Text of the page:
Is your kitchen safe? Find the non-toxic cookware you need

Photo of author

| Updated:

We go to extreme lengths to make sure our food is safe, but are you taking the same precautions when it comes to your cookware? Choosing the best non-toxic cookware considers quality, price, functionality and safety.

A stack of non-toxic black pots and pans with lids, against a white brick wall background.
Photo credit: YayImages.

This post may contain affiliate link(s). As an Amazon Associate, I earn from qualifying purchases. See Disclosures.

What does non-toxic cookware mean?

Non-toxic cookware doesn’t contain harmful chemicals that separate and mix into food while cooking or release toxic substances into the air when overheated. Generally, non-toxic items, like cast iron cookware, are made without non-stick coatings. Non-stick cookware may contain potentially harmful substances like:

  • Per- and polyfluorinated substances or PFAS: These are substances that resist oil, stains, grease and heat. Studies by the Agency for Toxic Substances and Disease Registry show that PFAS may negatively affect the thyroid, liver and immune system.
  • Polytetrafluoroethylene or PTFE: This is a fluoropolymer commonly known as Teflon, best known for its non-stick properties. As per studies done in StatPearl Journal, cookware coated in PTFE may release toxic fumes when overheated.
  • Perfluorooctanoic Acid or PFOA: PFOA is a type of PFAS used in some non-stick cookware. The toxic effects of PFOA on humans are still unclear, but according to the Centers for Disease Control and Prevention, animal studies reveal its detrimental effect on the liver.

These substances are called forever chemicals because they can remain in the body for years, if not decades, and take a very long time to degrade. These chemicals can also contaminate the air, water and soil.

Cast iron skillet, a non-toxic cookware option, on a dark countertop.
Photo credit: YayImages.
Subscription Form

Save this article and we'll send it to your inbox. Plus we'll send you more great article links every week.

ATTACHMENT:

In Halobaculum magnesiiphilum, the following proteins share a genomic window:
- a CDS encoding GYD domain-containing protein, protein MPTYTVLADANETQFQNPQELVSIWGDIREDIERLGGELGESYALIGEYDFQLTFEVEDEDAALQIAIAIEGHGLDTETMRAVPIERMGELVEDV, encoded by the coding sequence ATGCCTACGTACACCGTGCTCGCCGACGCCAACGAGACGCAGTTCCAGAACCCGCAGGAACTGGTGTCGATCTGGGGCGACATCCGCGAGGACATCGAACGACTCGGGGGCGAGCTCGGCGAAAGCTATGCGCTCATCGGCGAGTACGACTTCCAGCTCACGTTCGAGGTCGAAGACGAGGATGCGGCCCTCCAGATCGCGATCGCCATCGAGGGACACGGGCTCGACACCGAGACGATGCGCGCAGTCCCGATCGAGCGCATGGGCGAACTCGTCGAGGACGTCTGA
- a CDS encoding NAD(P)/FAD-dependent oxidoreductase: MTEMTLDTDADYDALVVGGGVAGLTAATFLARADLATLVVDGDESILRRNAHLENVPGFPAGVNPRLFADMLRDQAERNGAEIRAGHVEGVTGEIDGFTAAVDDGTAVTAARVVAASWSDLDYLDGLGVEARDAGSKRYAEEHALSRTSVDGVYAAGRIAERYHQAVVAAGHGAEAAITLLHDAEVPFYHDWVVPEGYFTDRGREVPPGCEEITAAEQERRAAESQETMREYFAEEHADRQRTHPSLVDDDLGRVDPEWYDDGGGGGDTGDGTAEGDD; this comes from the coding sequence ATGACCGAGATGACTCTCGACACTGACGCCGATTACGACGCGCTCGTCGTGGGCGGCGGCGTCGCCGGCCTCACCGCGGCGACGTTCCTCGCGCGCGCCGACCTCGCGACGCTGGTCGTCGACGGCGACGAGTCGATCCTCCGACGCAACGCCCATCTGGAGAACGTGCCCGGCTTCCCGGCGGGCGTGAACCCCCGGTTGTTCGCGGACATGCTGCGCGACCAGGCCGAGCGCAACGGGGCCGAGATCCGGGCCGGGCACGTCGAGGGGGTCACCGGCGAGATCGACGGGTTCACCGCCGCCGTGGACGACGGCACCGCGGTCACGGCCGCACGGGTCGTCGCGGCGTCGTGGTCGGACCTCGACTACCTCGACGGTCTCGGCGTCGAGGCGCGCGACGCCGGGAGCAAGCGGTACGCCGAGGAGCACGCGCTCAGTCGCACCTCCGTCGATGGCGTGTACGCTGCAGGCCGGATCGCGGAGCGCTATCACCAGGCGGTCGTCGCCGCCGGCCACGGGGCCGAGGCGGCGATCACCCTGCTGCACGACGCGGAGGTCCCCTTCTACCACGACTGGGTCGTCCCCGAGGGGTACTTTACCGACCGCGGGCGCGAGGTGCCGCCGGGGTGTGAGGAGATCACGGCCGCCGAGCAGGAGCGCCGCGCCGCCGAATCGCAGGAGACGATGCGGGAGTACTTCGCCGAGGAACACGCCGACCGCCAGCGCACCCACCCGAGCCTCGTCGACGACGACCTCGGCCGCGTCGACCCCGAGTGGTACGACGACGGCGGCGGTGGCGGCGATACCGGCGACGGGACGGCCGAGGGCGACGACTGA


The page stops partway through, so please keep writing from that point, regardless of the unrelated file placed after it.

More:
What to look for in non-toxic cookware

Some cookware brands claim their products are non-toxic, but this is not always true. Here are some of the most important factors to consider when buying truly non-toxic cookware:

Non-toxic materials

Opt for cookware without non-stick coatings, such as stainless steel, cast iron or carbon steel. Ceramic cookware is also a great option if you still want non-stick pots or pans, but they are not as durable and generally need more care.

“I switched to non-toxic cookware to prioritize my family’s health. My go-to pieces are definitely stainless steel and cast iron — they’re reliable and safe, but I also use a non-toxic, non-stick frypan for things like eggs.”

— Lisa Wells, Cook Eat Well

Reputable brands

In 2002, the Environmental Protection Agency banned the production of PFOA non-stick coatings, requiring all cookware made in the USA to be free of PFOA. The EPA also banned PFOA in Teflon in 2015.

You can’t be sure if cookware made outside of the US follows the same PFAS rules, so be wary of buying knock-offs or suspiciously cheap products. Instead, choose brands with a good track record and comply with food contact material regulations set by the Food and Drug Administration.

Clear care instructions

Choose a product that has straightforward usage and care instructions. While non-toxic cookware may not leach chemicals into your food, incorrect use may harm your cookware or stovetop. For example, overheating a stainless steel pan can cause it to burn or warp.

White ceramic casserole dish with a glass lid on a wooden table.
Photo credit: YayImages.

Best brands that sell non-toxic cookware

With thousands of non-toxic cookware options on the market, how do you know which ones are worth your money? Don’t worry, I’ve narrowed down the top five brands for you to consider:


SENSARTE has my heart when it comes to aesthetically pleasing cookware. Their ceramic cookware is made from natural ceramic, free from PFOA, PTFE, PFAS, lead and cadmium, but it is still superiorly non-stick.